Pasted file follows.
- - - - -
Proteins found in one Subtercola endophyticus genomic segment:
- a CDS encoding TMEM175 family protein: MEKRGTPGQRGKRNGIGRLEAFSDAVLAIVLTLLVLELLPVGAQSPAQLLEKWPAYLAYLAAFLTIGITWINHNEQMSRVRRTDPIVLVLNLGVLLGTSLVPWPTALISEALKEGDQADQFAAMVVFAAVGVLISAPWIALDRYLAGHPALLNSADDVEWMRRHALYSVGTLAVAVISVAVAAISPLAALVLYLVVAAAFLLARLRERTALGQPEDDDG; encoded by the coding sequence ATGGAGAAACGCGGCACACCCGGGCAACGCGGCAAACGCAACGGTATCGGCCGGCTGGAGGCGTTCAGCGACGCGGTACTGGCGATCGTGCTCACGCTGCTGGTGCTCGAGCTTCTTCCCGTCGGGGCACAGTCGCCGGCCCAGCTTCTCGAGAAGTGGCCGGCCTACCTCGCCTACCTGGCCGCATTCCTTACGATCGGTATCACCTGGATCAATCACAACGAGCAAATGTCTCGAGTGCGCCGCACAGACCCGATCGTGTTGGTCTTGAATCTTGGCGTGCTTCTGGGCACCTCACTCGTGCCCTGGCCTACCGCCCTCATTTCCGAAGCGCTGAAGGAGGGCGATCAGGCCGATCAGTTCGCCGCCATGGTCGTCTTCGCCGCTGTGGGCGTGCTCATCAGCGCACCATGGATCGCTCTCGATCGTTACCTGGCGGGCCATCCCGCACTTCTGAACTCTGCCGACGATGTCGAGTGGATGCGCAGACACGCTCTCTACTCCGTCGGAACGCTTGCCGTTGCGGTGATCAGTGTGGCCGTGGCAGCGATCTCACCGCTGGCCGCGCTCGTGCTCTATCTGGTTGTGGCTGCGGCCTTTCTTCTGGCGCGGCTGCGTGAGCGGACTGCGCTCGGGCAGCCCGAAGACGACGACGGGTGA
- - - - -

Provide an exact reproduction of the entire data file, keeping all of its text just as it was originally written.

Proteins found in one Subtercola endophyticus genomic segment:
- a CDS encoding TMEM175 family protein: MEKRGTPGQRGKRNGIGRLEAFSDAVLAIVLTLLVLELLPVGAQSPAQLLEKWPAYLAYLAAFLTIGITWINHNEQMSRVRRTDPIVLVLNLGVLLGTSLVPWPTALISEALKEGDQADQFAAMVVFAAVGVLISAPWIALDRYLAGHPALLNSADDVEWMRRHALYSVGTLAVAVISVAVAAISPLAALVLYLVVAAAFLLARLRERTALGQPEDDDG; encoded by the coding sequence ATGGAGAAACGCGGCACACCCGGGCAACGCGGCAAACGCAACGGTATCGGCCGGCTGGAGGCGTTCAGCGACGCGGTACTGGCGATCGTGCTCACGCTGCTGGTGCTCGAGCTTCTTCCCGTCGGGGCACAGTCGCCGGCCCAGCTTCTCGAGAAGTGGCCGGCCTACCTCGCCTACCTGGCCGCATTCCTTACGATCGGTATCACCTGGATCAATCACAACGAGCAAATGTCTCGAGTGCGCCGCACAGACCCGATCGTGTTGGTCTTGAATCTTGGCGTGCTTCTGGGCACCTCACTCGTGCCCTGGCCTACCGCCCTCATTTCCGAAGCGCTGAAGGAGGGCGATCAGGCCGATCAGTTCGCCGCCATGGTCGTCTTCGCCGCTGTGGGCGTGCTCATCAGCGCACCATGGATCGCTCTCGATCGTTACCTGGCGGGCCATCCCGCACTTCTGAACTCTGCCGACGATGTCGAGTGGATGCGCAGACACGCTCTCTACTCCGTCGGAACGCTTGCCGTTGCGGTGATCAGTGTGGCCGTGGCAGCGATCTCACCGCTGGCCGCGCTCGTGCTCTATCTGGTTGTGGCTGCGGCCTTTCTTCTGGCGCGGCTGCGTGAGCGGACTGCGCTCGGGCAGCCCGAAGACGACGACGGGTGA